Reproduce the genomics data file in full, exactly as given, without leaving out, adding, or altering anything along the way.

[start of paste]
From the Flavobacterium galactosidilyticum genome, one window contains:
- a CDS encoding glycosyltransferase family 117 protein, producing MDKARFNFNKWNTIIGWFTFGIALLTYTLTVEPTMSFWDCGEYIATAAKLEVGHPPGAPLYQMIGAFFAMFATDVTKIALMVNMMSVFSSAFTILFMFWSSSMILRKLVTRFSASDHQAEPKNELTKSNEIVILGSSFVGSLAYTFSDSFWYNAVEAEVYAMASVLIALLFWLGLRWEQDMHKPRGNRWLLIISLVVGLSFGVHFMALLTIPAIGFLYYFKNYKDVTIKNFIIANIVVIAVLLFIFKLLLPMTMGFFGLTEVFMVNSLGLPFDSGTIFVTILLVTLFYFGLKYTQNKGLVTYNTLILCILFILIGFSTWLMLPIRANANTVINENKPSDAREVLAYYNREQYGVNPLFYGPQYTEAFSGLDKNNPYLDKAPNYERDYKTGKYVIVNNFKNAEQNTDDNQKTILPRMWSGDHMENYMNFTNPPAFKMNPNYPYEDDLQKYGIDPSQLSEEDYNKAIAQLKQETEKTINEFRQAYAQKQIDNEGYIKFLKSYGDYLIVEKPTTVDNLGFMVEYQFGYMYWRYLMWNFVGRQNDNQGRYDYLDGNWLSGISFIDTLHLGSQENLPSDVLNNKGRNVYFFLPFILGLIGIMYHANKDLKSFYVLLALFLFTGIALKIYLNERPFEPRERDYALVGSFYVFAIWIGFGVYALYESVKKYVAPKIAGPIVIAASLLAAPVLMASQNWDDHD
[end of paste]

From the Flavobacterium galactosidilyticum genome, one window contains:
- a CDS encoding glycosyltransferase family 117 protein, producing MDKARFNFNKWNTIIGWFTFGIALLTYTLTVEPTMSFWDCGEYIATAAKLEVGHPPGAPLYQMIGAFFAMFATDVTKIALMVNMMSVFSSAFTILFMFWSSSMILRKLVTRFSASDHQAEPKNELTKSNEIVILGSSFVGSLAYTFSDSFWYNAVEAEVYAMASVLIALLFWLGLRWEQDMHKPRGNRWLLIISLVVGLSFGVHFMALLTIPAIGFLYYFKNYKDVTIKNFIIANIVVIAVLLFIFKLLLPMTMGFFGLTEVFMVNSLGLPFDSGTIFVTILLVTLFYFGLKYTQNKGLVTYNTLILCILFILIGFSTWLMLPIRANANTVINENKPSDAREVLAYYNREQYGVNPLFYGPQYTEAFSGLDKNNPYLDKAPNYERDYKTGKYVIVNNFKNAEQNTDDNQKTILPRMWSGDHMENYMNFTNPPAFKMNPNYPYEDDLQKYGIDPSQLSEEDYNKAIAQLKQETEKTINEFRQAYAQKQIDNEGYIKFLKSYGDYLIVEKPTTVDNLGFMVEYQFGYMYWRYLMWNFVGRQNDNQGRYDYLDGNWLSGISFIDTLHLGSQENLPSDVLNNKGRNVYFFLPFILGLIGIMYHANKDLKSFYVLLALFLFTGIALKIYLNERPFEPRERDYALVGSFYVFAIWIGFGVYALYESVKKYVAPKIAGPIVIAASLLAAPVLMASQNWDDHD